The gauges are central to the Goldie experience, and the anti-clockwise sweep of the speedo and tachometer needles are perfectly suited, though the speedo needle on our bike bounced around madly above 70 mph. Sadly, the circa-1990 switch gear is a bland nonevent, and the USB port, while admittedly useful, is strangely out of place.
The BSA weighs in at a claimed 437 pounds dry (470 pounds ready to go), so is relatively light compared to other bikes in this category, its low center of gravity undoubtedly helping with its excellent low-speed agility. Comfort on our short test was good, with the broad, flat saddle and traditional posture combining to make for a relaxed ride, while engine vibration, another unwelcome characteristic of singles, was present but not distracting.
But, as mentioned, there is a slight edge to the Gold Star’s performance, and the chassis, like the engine, is happy to step up when you’re in the mood for some old-fashioned bend swinging.
Up front, a 41mm fork with traditional shrouded stanchions is nonadjustable, while the twin shocks on the rear are only adjustable for preload. But the ride is controlled and damping rates are pretty much spot on for what is, after all, a low-cost machine. Larger bumps and undulations can excite the rear end a little, but not enough to overly worry the reassuring Phantoms.
Ground clearance is good, and the Goldie warmed to the Millbrook sweepers, encouraging me to let go of the brakes and let the bike roll into the track’s open corners. It’s an old-fashioned and rewarding experience, the rasp of the single and easygoing surge of torque on the exits making for a pleasant way to spend an afternoon in the countryside.
The single 320mm disc up front is worked by a dual-piston sliding Brembo caliper that suits the easygoing nature of the machine. It’s strong, but far from aggressive, and should be ideal for town as well as open country. The ABS chimes in a little early at the rear, but never to the point of feeling intrusive.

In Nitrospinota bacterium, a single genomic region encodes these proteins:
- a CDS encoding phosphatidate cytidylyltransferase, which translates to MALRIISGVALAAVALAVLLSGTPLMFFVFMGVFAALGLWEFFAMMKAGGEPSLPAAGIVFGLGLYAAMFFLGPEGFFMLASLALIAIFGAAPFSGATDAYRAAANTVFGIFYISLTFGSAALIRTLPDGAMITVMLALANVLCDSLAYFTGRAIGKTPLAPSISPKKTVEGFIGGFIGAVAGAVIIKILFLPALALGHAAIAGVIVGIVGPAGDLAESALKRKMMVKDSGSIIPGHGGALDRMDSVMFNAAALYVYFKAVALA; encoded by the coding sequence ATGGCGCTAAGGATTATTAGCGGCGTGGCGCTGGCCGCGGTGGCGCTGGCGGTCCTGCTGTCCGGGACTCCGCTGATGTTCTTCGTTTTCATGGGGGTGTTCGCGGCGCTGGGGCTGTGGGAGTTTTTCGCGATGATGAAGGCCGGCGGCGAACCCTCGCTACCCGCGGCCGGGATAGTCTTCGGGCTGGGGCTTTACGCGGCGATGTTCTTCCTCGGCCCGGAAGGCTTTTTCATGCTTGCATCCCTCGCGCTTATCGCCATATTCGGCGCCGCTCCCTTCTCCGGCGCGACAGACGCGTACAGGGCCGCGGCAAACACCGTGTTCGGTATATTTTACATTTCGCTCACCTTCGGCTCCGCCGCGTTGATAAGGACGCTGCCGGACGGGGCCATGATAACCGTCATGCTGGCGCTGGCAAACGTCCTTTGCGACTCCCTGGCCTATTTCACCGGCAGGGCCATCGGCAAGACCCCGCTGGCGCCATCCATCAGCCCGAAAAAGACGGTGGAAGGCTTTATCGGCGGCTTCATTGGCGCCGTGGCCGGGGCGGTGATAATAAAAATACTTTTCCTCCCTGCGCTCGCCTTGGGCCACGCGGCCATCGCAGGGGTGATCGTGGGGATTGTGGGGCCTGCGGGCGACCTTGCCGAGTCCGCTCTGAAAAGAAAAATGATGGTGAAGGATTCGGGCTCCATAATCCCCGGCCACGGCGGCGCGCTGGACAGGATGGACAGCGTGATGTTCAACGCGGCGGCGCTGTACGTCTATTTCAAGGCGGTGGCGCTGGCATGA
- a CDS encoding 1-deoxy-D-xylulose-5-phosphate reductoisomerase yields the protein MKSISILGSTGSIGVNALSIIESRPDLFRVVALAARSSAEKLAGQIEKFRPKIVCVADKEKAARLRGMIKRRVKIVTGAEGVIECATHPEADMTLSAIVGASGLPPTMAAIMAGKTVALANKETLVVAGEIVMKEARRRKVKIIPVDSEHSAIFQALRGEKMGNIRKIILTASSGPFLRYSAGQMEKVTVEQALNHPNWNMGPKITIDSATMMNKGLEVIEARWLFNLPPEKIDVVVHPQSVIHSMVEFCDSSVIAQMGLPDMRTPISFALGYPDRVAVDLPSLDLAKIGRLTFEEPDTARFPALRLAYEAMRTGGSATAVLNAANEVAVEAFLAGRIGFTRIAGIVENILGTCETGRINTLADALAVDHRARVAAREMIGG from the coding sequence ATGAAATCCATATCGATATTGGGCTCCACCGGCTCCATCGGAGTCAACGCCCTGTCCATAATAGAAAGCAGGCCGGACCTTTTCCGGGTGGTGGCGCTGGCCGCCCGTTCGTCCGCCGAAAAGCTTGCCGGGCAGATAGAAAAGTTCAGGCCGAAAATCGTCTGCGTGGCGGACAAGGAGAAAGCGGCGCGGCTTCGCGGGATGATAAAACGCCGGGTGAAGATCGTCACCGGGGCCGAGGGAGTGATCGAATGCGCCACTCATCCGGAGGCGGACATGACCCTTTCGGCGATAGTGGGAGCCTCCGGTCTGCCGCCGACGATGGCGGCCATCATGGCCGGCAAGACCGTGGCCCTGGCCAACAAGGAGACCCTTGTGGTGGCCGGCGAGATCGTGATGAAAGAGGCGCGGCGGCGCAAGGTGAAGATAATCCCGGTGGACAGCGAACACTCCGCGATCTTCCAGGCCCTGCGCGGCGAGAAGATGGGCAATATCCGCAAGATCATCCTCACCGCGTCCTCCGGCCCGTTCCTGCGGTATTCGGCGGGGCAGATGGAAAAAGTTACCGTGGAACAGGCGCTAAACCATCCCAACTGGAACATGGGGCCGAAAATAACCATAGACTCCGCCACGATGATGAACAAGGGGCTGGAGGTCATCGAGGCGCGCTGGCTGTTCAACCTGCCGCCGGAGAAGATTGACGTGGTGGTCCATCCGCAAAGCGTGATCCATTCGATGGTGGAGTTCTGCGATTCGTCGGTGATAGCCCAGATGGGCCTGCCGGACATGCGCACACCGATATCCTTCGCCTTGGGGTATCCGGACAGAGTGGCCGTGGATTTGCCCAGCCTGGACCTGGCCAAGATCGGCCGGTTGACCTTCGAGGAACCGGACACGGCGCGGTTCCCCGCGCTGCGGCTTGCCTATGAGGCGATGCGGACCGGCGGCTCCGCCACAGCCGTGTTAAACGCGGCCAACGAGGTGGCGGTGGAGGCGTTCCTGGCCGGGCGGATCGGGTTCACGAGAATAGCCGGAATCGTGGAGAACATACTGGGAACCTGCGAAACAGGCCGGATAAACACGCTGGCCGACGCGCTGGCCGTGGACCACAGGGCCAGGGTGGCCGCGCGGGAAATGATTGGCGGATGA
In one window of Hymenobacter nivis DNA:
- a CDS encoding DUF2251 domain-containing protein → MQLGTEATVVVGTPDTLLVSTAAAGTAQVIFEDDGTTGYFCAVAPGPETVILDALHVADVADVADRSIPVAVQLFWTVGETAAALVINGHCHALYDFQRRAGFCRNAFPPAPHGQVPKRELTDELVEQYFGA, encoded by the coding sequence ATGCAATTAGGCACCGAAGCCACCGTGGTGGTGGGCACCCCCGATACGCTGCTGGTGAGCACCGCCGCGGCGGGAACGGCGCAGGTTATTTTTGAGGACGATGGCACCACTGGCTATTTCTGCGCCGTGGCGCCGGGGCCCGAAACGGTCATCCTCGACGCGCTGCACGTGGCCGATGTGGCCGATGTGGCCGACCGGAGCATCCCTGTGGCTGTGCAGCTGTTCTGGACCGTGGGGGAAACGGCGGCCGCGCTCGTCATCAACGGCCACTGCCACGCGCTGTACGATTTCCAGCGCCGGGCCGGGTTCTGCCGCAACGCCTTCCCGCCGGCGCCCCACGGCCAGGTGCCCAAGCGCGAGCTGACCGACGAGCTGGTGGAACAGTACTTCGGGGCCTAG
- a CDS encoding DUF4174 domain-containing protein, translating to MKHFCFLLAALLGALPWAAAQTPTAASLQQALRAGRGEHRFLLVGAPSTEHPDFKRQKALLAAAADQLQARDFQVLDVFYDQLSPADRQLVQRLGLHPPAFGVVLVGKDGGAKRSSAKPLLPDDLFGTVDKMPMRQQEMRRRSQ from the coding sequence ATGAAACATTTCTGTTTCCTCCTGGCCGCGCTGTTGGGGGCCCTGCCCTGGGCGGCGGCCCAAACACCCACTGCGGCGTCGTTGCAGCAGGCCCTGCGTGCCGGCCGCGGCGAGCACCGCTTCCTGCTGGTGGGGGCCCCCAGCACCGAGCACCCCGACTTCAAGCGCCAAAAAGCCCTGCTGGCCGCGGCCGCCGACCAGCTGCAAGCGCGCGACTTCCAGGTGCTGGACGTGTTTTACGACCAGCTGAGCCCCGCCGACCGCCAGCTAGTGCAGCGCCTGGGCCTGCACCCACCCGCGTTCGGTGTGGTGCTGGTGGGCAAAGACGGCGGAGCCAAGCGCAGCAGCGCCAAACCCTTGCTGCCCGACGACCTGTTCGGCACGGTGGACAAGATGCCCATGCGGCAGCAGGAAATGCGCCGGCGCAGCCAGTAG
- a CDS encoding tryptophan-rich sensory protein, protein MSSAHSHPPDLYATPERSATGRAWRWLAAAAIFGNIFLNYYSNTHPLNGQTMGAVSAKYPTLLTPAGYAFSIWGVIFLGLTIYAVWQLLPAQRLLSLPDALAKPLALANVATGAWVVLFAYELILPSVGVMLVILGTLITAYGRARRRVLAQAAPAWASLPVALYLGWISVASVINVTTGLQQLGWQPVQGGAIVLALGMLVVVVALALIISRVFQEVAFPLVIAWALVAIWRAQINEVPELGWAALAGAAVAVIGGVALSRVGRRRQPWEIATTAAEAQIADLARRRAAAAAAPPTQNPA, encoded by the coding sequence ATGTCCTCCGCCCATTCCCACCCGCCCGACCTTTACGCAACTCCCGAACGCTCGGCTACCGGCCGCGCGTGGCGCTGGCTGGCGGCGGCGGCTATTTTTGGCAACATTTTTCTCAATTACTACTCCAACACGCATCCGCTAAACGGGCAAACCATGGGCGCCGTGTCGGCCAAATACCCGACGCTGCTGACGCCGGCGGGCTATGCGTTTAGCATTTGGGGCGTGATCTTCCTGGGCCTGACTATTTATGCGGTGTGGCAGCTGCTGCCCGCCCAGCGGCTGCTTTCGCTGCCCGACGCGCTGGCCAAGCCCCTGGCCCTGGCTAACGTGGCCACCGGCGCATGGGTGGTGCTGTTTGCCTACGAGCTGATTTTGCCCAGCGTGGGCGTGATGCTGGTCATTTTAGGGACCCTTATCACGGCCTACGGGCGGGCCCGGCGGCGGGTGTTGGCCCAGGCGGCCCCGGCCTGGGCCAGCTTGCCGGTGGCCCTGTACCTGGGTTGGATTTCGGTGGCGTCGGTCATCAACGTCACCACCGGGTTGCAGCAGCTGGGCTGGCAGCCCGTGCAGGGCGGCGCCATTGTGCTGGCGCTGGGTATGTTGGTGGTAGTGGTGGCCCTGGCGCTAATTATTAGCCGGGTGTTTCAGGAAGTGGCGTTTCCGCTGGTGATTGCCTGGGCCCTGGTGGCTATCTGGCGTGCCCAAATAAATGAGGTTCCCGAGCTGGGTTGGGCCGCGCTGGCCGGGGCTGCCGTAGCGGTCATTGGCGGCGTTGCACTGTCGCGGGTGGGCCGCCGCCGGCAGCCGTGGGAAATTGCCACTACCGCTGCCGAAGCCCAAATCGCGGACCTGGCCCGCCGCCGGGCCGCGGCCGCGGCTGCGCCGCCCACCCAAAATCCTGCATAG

BSA quotes 58.3 mpg (USA), and the low-revving engine should indeed prove frugal. Combine that with a 3.2-gallon tank and potentially you’re looking at 186 miles before the Goldie runs dry. We don’t yet know how intrusive engine vibes will be after a few hours in the saddle or whether the mirrors are any good, but first impressions are positive.
UK prices start at 6,500 pounds sterling for the base Highland Green Edition, rising to 6,800 pounds for the Insignia Red, Midnight Black, and Dawn Silver edition, with the top-spec Silver Sheen Legacy priced at 7,000 pounds. That’s entry-level pricing, but indifferent switch gear aside, the Gold Star doesn’t feel or look cheap. The motor is handsome, and the period clocks, twist-off fuel cap, and remote oil tank are all quality touches.
Some classic buffs might object to the use of the prestigious Gold Star name on a relatively pedestrian machine. But this charming and responsive 2022 reincarnation is a willing and punchy workhorse that will take on tasks far meatier than merely tickling the nostalgia gland. Welcome back, BSA.
2023 BSA Gold Star Technical Specifications and Price
|ENGINE||652cc, SOHC, liquid-cooled, single-cylinder; 4 valves/cyl.|
|BORE x STROKE||100.0 x 83.0mm|
|FUEL DELIVERY||Fuel injection|
|CLUTCH||Wet cable clutch|
|FRONT SUSPENSION||41mm telescopic, nonadjustable; 4.7 in. travel|
|REAR SUSPENSION||Twin shocks, preload adjustable; 4.3 in. travel|
|FRONT BRAKES||2-piston Brembo floating caliper, 320mm floating disc w/ ABS|
|REAR BRAKE||1-piston floating caliper, 255mm disc w/ ABS|
|WHEELS, FRONT/Rear||36 spoked, aluminum hub; 18 x 2.5 in. / 17 x 4.25 in.|
|TIRES, FRONT/REAR||Pirelli Phantom Sportscomp; 100/90-18 / 150/70-17|
|SEAT HEIGHT||30.7 in.|
|FUEL CAPACITY||3.2 gal.|
|CLAIMED DRY WEIGHT||437 lb. (470 lb. ready to go)|